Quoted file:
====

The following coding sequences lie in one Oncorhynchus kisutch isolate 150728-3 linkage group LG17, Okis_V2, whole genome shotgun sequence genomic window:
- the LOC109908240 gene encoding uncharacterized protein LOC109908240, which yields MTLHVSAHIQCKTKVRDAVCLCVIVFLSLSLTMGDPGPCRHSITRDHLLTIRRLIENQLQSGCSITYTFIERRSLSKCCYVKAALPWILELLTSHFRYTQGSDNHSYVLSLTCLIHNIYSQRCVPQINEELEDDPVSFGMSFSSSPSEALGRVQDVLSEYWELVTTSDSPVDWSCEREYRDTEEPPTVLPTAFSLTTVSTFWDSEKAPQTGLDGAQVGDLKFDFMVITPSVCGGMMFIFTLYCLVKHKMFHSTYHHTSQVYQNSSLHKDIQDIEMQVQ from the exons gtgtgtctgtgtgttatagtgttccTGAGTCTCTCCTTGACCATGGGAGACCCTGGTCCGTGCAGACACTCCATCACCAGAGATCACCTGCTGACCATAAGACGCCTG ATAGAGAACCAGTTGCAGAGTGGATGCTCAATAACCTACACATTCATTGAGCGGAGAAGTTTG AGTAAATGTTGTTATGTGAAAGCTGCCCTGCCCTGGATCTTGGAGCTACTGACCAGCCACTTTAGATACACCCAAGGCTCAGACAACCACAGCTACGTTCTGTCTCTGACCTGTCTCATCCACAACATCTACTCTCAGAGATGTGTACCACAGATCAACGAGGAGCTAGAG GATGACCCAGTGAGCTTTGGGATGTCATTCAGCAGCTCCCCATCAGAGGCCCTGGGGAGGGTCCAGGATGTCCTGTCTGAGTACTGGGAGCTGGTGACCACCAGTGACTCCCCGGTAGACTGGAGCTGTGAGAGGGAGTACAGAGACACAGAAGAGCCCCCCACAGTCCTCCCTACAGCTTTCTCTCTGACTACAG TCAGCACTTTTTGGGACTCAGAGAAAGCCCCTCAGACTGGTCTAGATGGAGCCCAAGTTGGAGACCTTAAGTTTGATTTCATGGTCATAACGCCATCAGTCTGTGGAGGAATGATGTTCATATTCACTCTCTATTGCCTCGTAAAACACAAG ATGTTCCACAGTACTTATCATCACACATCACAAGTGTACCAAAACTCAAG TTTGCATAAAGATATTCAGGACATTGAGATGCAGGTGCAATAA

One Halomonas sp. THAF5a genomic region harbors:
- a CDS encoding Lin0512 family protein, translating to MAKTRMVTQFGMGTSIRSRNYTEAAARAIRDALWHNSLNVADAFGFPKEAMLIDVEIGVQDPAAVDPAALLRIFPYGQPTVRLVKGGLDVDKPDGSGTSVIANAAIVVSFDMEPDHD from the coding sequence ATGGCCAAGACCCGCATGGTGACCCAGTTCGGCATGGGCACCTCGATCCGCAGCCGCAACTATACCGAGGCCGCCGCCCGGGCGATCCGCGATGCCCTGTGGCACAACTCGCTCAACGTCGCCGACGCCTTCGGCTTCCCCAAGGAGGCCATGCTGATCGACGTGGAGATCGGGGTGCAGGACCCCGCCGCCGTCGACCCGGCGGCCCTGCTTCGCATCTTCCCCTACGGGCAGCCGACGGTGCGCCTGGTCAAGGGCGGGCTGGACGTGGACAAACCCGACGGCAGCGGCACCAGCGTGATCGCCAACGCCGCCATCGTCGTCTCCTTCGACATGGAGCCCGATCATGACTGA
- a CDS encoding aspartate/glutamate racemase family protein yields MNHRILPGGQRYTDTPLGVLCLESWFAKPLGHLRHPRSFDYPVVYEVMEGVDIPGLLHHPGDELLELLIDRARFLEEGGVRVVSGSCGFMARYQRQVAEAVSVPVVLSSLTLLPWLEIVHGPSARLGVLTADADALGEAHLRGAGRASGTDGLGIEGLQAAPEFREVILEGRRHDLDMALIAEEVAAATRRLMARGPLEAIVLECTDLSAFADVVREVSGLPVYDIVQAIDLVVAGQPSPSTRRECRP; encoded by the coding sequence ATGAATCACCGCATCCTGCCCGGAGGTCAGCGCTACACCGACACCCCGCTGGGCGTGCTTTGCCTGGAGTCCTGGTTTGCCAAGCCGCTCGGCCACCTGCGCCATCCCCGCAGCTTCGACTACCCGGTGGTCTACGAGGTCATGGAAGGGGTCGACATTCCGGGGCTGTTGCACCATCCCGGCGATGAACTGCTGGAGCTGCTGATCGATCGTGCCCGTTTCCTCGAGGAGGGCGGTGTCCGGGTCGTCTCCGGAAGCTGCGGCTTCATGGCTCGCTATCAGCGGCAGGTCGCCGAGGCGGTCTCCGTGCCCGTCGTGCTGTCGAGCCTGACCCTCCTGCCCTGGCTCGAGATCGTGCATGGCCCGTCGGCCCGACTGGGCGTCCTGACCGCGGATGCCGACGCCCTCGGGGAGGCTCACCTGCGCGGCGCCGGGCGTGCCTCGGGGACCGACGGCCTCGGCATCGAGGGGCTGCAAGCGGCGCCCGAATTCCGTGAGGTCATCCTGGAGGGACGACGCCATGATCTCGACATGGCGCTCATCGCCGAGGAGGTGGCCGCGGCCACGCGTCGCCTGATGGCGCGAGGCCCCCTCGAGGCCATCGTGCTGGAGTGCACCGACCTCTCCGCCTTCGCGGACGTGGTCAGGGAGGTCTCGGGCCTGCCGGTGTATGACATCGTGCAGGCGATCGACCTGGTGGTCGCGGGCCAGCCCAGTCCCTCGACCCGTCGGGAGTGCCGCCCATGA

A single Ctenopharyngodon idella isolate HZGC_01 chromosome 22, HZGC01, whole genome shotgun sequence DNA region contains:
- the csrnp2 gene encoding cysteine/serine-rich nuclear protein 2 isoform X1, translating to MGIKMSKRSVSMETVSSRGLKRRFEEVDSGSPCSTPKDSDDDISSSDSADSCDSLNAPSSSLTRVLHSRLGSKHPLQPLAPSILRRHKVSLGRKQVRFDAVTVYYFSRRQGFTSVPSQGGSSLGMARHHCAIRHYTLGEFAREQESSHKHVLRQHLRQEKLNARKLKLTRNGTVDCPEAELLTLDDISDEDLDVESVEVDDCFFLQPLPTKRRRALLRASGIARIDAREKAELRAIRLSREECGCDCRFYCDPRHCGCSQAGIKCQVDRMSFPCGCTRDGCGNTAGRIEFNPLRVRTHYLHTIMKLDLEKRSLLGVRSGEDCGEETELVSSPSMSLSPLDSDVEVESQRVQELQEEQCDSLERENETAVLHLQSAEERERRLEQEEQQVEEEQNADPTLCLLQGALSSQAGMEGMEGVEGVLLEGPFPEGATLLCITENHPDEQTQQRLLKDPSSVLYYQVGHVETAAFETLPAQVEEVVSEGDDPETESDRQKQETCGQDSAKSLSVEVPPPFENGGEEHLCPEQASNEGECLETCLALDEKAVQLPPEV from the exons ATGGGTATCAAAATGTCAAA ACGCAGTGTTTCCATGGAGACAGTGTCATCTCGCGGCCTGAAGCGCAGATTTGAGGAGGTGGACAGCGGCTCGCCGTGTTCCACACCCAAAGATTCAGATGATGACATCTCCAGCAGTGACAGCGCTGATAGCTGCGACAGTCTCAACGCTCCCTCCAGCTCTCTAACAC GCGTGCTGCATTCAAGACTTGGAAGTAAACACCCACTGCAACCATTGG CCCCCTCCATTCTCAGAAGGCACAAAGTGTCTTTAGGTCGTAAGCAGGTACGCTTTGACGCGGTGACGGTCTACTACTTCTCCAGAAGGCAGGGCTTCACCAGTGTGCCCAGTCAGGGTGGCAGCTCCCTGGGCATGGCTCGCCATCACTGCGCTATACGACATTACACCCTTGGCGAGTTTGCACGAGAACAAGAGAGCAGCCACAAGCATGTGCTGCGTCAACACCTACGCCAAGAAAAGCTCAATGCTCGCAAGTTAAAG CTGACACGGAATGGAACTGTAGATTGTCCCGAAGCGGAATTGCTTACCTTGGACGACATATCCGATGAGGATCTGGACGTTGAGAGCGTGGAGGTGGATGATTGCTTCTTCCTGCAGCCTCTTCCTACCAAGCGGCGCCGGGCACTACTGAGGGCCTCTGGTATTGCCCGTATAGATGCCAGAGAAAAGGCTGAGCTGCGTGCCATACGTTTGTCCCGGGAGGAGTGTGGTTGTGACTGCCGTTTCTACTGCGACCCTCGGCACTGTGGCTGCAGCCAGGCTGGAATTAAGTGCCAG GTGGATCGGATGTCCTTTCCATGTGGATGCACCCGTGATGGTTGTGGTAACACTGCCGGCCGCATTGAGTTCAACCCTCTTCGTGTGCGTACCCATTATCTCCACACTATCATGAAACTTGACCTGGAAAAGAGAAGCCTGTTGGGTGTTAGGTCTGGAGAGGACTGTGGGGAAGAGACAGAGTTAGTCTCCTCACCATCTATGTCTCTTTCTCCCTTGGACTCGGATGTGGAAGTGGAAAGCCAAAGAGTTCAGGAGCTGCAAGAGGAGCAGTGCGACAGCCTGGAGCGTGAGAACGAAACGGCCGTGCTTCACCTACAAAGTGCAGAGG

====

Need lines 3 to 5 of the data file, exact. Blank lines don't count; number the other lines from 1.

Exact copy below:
One Halomonas sp. THAF5a genomic region harbors:
- a CDS encoding Lin0512 family protein, translating to MAKTRMVTQFGMGTSIRSRNYTEAAARAIRDALWHNSLNVADAFGFPKEAMLIDVEIGVQDPAAVDPAALLRIFPYGQPTVRLVKGGLDVDKPDGSGTSVIANAAIVVSFDMEPDHD from the coding sequence ATGGCCAAGACCCGCATGGTGACCCAGTTCGGCATGGGCACCTCGATCCGCAGCCGCAACTATACCGAGGCCGCCGCCCGGGCGATCCGCGATGCCCTGTGGCACAACTCGCTCAACGTCGCCGACGCCTTCGGCTTCCCCAAGGAGGCCATGCTGATCGACGTGGAGATCGGGGTGCAGGACCCCGCCGCCGTCGACCCGGCGGCCCTGCTTCGCATCTTCCCCTACGGGCAGCCGACGGTGCGCCTGGTCAAGGGCGGGCTGGACGTGGACAAACCCGACGGCAGCGGCACCAGCGTGATCGCCAACGCCGCCATCGTCGTCTCCTTCGACATGGAGCCCGATCATGACTGA
- a CDS encoding aspartate/glutamate racemase family protein yields MNHRILPGGQRYTDTPLGVLCLESWFAKPLGHLRHPRSFDYPVVYEVMEGVDIPGLLHHPGDELLELLIDRARFLEEGGVRVVSGSCGFMARYQRQVAEAVSVPVVLSSLTLLPWLEIVHGPSARLGVLTADADALGEAHLRGAGRASGTDGLGIEGLQAAPEFREVILEGRRHDLDMALIAEEVAAATRRLMARGPLEAIVLECTDLSAFADVVREVSGLPVYDIVQAIDLVVAGQPSPSTRRECRP; encoded by the coding sequence ATGAATCACCGCATCCTGCCCGGAGGTCAGCGCTACACCGACACCCCGCTGGGCGTGCTTTGCCTGGAGTCCTGGTTTGCCAAGCCGCTCGGCCACCTGCGCCATCCCCGCAGCTTCGACTACCCGGTGGTCTACGAGGTCATGGAAGGGGTCGACATTCCGGGGCTGTTGCACCATCCCGGCGATGAACTGCTGGAGCTGCTGATCGATCGTGCCCGTTTCCTCGAGGAGGGCGGTGTCCGGGTCGTCTCCGGAAGCTGCGGCTTCATGGCTCGCTATCAGCGGCAGGTCGCCGAGGCGGTCTCCGTGCCCGTCGTGCTGTCGAGCCTGACCCTCCTGCCCTGGCTCGAGATCGTGCATGGCCCGTCGGCCCGACTGGGCGTCCTGACCGCGGATGCCGACGCCCTCGGGGAGGCTCACCTGCGCGGCGCCGGGCGTGCCTCGGGGACCGACGGCCTCGGCATCGAGGGGCTGCAAGCGGCGCCCGAATTCCGTGAGGTCATCCTGGAGGGACGACGCCATGATCTCGACATGGCGCTCATCGCCGAGGAGGTGGCCGCGGCCACGCGTCGCCTGATGGCGCGAGGCCCCCTCGAGGCCATCGTGCTGGAGTGCACCGACCTCTCCGCCTTCGCGGACGTGGTCAGGGAGGTCTCGGGCCTGCCGGTGTATGACATCGTGCAGGCGATCGACCTGGTGGTCGCGGGCCAGCCCAGTCCCTCGACCCGTCGGGAGTGCCGCCCATGA